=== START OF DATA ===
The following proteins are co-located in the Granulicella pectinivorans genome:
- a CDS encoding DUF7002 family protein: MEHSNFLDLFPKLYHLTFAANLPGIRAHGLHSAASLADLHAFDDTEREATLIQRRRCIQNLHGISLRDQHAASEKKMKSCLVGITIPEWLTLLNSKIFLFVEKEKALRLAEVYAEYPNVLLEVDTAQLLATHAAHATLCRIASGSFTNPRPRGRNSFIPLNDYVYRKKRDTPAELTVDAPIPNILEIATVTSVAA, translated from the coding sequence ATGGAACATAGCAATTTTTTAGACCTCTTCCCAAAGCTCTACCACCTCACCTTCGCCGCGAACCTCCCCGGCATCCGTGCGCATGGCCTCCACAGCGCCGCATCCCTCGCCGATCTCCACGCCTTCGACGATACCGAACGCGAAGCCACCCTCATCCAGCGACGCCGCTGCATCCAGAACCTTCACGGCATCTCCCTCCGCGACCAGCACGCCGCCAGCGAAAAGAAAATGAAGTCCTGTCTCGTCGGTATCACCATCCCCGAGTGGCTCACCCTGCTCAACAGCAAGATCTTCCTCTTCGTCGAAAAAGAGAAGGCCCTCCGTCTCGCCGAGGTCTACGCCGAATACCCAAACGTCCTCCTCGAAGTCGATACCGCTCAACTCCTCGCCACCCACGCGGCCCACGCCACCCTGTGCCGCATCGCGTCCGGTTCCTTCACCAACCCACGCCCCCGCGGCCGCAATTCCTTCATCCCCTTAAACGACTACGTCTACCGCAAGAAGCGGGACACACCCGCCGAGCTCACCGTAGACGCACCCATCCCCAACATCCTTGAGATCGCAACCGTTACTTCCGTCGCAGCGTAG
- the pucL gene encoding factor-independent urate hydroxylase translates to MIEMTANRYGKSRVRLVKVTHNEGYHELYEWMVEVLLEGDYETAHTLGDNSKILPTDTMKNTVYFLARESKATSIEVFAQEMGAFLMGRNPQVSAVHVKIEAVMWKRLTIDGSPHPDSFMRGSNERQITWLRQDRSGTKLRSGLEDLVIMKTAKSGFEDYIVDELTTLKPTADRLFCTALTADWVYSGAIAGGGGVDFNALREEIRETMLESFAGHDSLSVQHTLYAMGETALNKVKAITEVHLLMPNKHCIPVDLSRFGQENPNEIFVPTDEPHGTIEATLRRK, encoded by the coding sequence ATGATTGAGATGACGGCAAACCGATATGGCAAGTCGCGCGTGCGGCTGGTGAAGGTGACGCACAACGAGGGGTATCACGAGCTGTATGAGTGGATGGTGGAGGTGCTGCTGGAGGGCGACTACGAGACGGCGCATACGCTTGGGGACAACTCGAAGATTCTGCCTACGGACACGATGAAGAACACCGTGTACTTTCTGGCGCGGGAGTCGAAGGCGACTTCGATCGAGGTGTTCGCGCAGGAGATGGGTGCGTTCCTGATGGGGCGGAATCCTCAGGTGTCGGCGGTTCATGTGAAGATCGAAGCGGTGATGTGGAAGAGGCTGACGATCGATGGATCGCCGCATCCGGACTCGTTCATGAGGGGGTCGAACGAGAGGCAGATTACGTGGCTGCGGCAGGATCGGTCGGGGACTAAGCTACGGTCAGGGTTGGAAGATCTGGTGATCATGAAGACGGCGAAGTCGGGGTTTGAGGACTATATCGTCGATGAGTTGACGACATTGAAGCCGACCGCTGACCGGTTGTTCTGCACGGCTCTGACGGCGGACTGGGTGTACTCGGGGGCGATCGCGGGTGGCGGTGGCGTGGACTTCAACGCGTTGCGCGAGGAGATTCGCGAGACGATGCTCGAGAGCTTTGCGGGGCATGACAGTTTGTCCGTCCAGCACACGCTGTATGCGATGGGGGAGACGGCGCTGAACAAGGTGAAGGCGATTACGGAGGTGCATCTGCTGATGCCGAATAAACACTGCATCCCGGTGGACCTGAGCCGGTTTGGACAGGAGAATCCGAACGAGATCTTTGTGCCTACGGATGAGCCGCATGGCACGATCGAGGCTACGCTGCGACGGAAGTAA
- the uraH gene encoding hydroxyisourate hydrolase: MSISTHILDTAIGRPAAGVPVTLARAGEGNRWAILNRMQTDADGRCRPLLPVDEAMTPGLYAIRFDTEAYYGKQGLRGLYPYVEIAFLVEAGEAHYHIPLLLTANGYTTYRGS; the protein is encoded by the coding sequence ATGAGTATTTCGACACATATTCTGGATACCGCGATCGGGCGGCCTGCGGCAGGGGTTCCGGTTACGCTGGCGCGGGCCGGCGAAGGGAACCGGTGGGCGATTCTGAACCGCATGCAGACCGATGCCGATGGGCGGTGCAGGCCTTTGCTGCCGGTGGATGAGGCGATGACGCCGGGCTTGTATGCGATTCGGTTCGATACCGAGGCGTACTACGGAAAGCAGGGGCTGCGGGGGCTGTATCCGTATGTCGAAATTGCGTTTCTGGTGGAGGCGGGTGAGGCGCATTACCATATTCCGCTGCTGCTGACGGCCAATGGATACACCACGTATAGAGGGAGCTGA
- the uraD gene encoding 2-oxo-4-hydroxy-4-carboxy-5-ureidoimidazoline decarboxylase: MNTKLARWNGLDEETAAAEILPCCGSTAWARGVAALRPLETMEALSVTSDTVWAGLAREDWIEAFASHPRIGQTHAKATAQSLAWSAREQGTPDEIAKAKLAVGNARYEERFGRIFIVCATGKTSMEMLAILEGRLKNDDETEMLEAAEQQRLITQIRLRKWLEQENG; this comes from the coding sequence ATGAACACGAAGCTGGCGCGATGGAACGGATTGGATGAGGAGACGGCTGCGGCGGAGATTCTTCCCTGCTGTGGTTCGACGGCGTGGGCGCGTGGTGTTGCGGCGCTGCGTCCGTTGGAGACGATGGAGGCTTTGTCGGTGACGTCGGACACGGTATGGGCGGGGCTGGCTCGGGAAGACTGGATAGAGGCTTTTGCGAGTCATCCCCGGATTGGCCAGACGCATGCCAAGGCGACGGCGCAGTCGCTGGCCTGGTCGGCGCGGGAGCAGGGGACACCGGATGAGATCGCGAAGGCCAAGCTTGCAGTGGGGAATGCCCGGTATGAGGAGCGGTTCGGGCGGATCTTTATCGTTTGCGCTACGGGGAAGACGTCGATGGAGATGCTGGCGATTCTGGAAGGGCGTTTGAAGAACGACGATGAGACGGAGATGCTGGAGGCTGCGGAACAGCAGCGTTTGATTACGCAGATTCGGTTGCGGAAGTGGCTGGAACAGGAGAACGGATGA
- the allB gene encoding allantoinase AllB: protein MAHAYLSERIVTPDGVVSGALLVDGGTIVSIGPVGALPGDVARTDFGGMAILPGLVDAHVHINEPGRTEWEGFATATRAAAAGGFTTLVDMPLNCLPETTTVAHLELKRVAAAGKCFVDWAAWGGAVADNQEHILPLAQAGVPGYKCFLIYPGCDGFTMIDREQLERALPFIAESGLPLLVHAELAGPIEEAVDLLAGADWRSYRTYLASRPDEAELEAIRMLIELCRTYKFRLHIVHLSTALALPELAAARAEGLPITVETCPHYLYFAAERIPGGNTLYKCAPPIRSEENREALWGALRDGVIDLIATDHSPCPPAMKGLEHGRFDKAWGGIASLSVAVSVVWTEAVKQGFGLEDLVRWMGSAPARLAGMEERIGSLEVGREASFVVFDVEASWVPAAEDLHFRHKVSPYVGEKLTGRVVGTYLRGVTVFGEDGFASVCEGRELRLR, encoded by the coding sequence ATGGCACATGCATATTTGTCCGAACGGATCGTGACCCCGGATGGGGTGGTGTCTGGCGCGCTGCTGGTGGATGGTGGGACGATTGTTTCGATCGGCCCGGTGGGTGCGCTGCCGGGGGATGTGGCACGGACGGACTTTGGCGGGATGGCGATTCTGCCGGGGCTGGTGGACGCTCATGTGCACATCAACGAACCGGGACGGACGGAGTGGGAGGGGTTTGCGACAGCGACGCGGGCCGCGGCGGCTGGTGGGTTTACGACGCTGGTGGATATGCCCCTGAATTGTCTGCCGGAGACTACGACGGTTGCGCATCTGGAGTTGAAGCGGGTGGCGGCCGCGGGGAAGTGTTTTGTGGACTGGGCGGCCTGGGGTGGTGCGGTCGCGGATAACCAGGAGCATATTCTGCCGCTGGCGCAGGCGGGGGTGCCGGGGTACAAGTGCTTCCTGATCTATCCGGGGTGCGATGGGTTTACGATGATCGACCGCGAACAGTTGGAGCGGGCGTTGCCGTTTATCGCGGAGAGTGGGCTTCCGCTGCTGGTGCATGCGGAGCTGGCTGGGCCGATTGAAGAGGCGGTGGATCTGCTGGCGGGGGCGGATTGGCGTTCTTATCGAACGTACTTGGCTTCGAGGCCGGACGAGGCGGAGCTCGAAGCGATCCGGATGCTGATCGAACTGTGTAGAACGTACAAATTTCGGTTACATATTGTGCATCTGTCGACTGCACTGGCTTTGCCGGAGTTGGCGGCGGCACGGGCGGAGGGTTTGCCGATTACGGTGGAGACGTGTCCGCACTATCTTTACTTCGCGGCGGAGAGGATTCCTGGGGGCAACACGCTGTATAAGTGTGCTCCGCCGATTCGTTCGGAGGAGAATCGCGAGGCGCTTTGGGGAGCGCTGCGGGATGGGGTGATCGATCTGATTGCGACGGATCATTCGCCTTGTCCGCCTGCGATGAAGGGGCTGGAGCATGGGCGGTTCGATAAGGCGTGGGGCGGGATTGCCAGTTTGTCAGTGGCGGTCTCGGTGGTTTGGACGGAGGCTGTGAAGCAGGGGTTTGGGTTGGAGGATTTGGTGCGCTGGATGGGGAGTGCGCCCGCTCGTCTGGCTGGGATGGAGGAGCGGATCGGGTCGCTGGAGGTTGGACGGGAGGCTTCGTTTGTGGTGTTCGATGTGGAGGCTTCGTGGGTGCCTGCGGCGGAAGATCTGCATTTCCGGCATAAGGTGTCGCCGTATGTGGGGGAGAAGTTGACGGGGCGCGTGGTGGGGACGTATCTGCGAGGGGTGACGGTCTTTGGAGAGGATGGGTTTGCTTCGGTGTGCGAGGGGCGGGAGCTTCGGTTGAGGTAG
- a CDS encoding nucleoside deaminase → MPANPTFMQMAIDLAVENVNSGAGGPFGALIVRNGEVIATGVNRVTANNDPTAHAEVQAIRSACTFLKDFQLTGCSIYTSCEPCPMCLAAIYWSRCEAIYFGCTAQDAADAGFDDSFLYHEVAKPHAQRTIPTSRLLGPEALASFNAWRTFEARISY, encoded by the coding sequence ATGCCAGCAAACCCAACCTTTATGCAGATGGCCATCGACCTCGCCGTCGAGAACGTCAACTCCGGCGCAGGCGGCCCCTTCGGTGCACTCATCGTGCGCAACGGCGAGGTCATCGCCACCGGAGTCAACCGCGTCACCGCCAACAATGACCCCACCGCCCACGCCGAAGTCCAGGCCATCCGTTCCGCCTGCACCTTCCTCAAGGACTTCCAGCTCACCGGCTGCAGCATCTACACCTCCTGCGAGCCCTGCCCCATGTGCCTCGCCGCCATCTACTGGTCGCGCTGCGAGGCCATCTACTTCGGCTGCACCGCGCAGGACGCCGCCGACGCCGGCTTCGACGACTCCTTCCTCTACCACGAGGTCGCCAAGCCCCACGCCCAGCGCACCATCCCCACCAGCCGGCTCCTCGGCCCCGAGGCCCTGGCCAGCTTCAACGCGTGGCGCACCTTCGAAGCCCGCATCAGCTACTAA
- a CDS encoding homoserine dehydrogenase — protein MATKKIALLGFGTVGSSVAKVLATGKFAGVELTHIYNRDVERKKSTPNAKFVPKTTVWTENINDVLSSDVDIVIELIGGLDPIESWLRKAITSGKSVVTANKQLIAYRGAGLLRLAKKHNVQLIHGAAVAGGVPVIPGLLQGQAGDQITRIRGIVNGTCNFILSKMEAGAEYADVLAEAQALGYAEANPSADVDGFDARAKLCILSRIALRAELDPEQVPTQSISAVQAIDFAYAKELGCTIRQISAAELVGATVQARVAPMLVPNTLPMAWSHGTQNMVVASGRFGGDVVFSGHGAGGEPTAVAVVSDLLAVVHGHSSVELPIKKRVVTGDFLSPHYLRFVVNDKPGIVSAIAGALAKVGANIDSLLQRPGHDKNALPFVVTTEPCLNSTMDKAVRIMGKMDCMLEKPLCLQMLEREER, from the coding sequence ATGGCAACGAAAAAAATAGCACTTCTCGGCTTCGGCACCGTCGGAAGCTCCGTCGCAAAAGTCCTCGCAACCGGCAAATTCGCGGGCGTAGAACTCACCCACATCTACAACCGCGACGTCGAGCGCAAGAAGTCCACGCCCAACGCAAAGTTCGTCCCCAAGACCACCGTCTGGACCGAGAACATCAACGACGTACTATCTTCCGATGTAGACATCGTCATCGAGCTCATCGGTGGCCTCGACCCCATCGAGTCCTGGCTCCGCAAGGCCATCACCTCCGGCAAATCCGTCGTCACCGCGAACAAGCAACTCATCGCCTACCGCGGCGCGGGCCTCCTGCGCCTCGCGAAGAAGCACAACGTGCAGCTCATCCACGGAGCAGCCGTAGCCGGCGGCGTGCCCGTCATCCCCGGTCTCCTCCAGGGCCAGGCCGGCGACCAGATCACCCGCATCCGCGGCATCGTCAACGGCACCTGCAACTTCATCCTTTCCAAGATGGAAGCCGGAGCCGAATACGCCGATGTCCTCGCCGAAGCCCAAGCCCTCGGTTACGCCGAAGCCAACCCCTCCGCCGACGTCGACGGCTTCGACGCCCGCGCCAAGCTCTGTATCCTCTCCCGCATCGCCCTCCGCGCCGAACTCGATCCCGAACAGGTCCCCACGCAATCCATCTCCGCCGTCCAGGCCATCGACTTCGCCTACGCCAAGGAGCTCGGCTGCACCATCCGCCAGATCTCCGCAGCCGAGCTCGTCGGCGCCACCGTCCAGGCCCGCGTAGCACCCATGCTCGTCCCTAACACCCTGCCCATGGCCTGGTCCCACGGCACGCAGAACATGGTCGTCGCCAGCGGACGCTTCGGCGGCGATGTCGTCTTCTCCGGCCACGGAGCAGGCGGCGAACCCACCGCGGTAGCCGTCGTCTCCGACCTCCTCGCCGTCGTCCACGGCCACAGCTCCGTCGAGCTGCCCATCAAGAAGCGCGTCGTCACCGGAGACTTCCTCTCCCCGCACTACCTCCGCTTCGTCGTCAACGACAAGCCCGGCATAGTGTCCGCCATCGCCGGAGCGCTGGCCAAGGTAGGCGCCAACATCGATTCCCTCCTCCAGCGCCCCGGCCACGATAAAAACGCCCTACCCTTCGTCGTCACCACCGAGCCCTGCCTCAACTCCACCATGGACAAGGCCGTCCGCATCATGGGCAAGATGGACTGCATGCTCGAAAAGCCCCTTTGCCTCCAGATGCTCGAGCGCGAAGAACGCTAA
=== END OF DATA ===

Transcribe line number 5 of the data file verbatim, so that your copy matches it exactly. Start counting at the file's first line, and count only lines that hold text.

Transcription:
- the uraD gene encoding 2-oxo-4-hydroxy-4-carboxy-5-ureidoimidazoline decarboxylase: MNTKLARWNGLDEETAAAEILPCCGSTAWARGVAALRPLETMEALSVTSDTVWAGLAREDWIEAFASHPRIGQTHAKATAQSLAWSAREQGTPDEIAKAKLAVGNARYEERFGRIFIVCATGKTSMEMLAILEGRLKNDDETEMLEAAEQQRLITQIRLRKWLEQENG; this comes from the coding sequence ATGAACACGAAGCTGGCGCGATGGAACGGATTGGATGAGGAGACGGCTGCGGCGGAGATTCTTCCCTGCTGTGGTTCGACGGCGTGGGCGCGTGGTGTTGCGGCGCTGCGTCCGTTGGAGACGATGGAGGCTTTGTCGGTGACGTCGGACACGGTATGGGCGGGGCTGGCTCGGGAAGACTGGATAGAGGCTTTTGCGAGTCATCCCCGGATTGGCCAGACGCATGCCAAGGCGACGGCGCAGTCGCTGGCCTGGTCGGCGCGGGAGCAGGGGACACCGGATGAGATCGCGAAGGCCAAGCTTGCAGTGGGGAATGCCCGGTATGAGGAGCGGTTCGGGCGGATCTTTATCGTTTGCGCTACGGGGAAGACGTCGATGGAGATGCTGGCGATTCTGGAAGGGCGTTTGAAGAACGACGATGAGACGGAGATGCTGGAGGCTGCGGAACAGCAGCGTTTGATTACGCAGATTCGGTTGCGGAAGTGGCTGGAACAGGAGAACGGATGA